SM County: Hand-Washing Reduces COVID-19 & Flu Transmission!

SM County: Hand-Washing Reduces COVID-19 & Flu Transmission!

San Miguel County Public Health Dept. announces that hand-washing reduces COVID-19 and flu transmission. Also frontline healthcare workers begin receiving second doses and Uncompahgre Medical Center approved for vaccine distribution.

For more information surrounding COVID resources, testing and the concern form, visit here.

For more information surrounding the state’s COVID-19 dial, visit here.

Throughout the pandemic, similar to cold and flu season, hand-washing has proven to be an effective tool in limiting the spread of the coronavirus. San Miguel County Public Health continues to emphasize the importance of hand-washing as one of the five commitments of containment. Emphasizing hand-washing as a key defense to the virus, many states are observing a notable decrease in influenza cases this season.

According to the Centers for Disease Control, effective hand-washing can reduce the transmission of respiratory illnesses, like colds, in the general population by 16 to 21 percent. Effective hand hygiene is critical when caring for sick housemates or family members, after touching your mask, face, eyes, nose or mouth, coughing, sneezing or blowing your nose.

The marked increase in household and community spread we have seen in recent months could be significantly reduced with the reintroduction of proper hygienic practices. The CDC recommends washing hands with soap and water for at least 20 seconds or, when a sink isn’t available, using hand sanitizer with at least 60% alcohol. Since the onset of the pandemic, hand hygiene practice is recommended when entering or leaving a public place and touching high-contact items or surfaces frequently touched by others, such as door handles, gas pumps, shopping carts and electronic touch-pads like ATMs or cash registers.

As one of five tools employed in San Miguel County, hand-washing, together with properly employed face coverings, physical distancing, limited group size, staying home when sick has proven effective in limiting the spread of COVID-19. Regardless of vaccines, these transmission controls are critical to the county’s success in curbing the spread of COVID-19 and keeping the economy open for business.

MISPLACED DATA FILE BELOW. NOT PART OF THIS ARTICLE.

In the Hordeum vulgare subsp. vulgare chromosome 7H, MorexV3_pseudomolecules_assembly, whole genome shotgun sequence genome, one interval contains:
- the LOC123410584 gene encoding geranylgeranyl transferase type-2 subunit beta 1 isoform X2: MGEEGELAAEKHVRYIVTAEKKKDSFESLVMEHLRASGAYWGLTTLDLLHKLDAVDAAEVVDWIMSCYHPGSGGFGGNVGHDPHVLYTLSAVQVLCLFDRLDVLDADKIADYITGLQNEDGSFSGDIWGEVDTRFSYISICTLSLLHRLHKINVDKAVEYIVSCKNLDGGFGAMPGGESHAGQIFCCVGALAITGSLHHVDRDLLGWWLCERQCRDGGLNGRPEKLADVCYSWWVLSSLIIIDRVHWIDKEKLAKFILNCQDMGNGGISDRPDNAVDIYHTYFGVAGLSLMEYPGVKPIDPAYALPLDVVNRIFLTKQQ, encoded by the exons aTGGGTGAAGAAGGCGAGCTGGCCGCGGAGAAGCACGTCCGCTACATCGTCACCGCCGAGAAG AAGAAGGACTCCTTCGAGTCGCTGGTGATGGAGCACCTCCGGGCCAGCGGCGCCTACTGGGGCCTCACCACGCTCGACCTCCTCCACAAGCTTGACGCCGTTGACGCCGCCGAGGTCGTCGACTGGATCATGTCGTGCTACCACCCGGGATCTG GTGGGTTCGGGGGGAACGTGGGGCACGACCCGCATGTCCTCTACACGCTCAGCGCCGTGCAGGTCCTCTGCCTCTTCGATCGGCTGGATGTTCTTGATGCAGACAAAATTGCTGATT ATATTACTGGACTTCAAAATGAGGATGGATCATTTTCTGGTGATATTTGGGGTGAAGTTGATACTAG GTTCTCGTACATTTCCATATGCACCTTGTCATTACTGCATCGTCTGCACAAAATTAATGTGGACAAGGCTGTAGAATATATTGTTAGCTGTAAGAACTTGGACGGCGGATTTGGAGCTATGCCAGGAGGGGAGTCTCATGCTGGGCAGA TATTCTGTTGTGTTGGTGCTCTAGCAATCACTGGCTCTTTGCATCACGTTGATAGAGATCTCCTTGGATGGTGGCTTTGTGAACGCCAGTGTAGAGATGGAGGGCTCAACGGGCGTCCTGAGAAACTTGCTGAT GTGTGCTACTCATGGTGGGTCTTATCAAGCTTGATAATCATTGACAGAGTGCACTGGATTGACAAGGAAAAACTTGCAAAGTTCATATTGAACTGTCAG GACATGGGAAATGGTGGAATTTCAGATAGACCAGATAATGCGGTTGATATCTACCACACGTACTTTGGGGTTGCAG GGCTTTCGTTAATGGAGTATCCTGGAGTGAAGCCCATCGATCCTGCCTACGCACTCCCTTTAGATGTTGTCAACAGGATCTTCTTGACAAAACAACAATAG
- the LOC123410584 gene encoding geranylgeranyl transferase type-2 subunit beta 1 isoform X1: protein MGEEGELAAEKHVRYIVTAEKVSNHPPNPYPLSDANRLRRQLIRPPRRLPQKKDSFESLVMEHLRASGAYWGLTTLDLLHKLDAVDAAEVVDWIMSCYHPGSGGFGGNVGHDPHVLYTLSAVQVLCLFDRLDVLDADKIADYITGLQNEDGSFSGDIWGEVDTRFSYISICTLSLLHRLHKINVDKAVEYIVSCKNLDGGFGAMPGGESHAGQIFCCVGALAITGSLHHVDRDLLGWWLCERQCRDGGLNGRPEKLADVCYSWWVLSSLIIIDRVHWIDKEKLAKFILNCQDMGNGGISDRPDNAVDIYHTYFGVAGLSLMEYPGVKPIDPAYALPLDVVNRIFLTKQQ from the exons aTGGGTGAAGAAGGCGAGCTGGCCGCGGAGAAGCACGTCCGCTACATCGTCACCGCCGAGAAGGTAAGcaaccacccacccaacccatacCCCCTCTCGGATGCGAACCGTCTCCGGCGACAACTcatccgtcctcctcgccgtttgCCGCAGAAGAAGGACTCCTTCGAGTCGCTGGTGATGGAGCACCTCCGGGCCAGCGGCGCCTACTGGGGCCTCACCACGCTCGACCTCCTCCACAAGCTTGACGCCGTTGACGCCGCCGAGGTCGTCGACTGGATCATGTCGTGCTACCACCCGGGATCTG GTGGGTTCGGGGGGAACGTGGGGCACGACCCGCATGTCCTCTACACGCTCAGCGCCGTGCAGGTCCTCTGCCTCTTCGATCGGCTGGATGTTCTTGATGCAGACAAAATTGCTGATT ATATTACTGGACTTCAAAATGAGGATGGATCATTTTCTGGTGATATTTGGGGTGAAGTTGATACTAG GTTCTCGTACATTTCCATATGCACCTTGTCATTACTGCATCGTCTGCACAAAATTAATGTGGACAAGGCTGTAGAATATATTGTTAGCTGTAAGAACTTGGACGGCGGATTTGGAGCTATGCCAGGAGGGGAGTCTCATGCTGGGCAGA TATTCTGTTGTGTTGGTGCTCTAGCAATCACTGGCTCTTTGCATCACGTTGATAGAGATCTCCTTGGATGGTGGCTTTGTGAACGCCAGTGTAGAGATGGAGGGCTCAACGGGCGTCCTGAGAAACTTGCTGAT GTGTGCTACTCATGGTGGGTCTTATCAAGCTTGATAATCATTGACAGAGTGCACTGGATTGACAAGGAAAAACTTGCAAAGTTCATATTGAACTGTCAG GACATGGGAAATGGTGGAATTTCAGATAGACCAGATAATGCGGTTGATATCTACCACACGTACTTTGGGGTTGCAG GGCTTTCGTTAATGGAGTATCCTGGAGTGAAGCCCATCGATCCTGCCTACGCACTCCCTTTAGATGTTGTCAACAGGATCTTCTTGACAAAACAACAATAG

“There are a great many tools to be employed in combating this virus. As we see continued high community spread, including household transmission, it’s increasingly important for roommates and family members to safeguard each other by wiping down surfaces frequently,” said Contact Tracing Supervisor Amanda Baltzley. “Consider how frequently a person touches their face, mask, eyes, nose and mouth, all potential contact points for the virus. It’s not just good hygiene – washing your hands protects others.”

Uncompahgre Medical Center has been approved by the Colorado Department of Public Health and Environment as a vaccine distribution center. UMC has placed the first order for the Moderna vaccine with the hope to begin vaccinating residents as soon as possible. UMC plans to contact their patients and the community when these vaccinations become available.

San Miguel County Public Health and the Telluride Regional Medical Center have begun administering second doses to the county’s first recipients of the Moderna vaccine, frontline healthcare and emergency services workers. Full protection takes at least two weeks after recipients receive their second dose. Those that receive the full series of doses are still expected to comply with COVID protocols including wearing face coverings and physically distancing.

Public Health has received 44 new positive results as of 11 am on Friday, January 22. The contact tracing team is working diligently to contact both residents and non-residents with the help of the Colorado Department of Public Health and Environment. Those with positive results are encouraged to isolate until contacted for support by Public Health or the CDPHE.

The county’s COVID-19 dashboard will be updated as soon as residency information is gathered.

Public Health has also confirmed 29 new positive cases of COVID-19 from test results received from January 20 through 21. Of these cases, 27 are residents and all actively contagious cases are currently in isolation. There have been 571 total COVID cases among residents to date with 53 active cases.

To learn more about the county’s current COVID-19 metrics, please visit the County COVID-19 dashboard.

Five Commitments of Containment:

Wear a mask
Maintain six feet of physical distance
Minimize group size
Wash hands frequently
Stay home when sick and get tested

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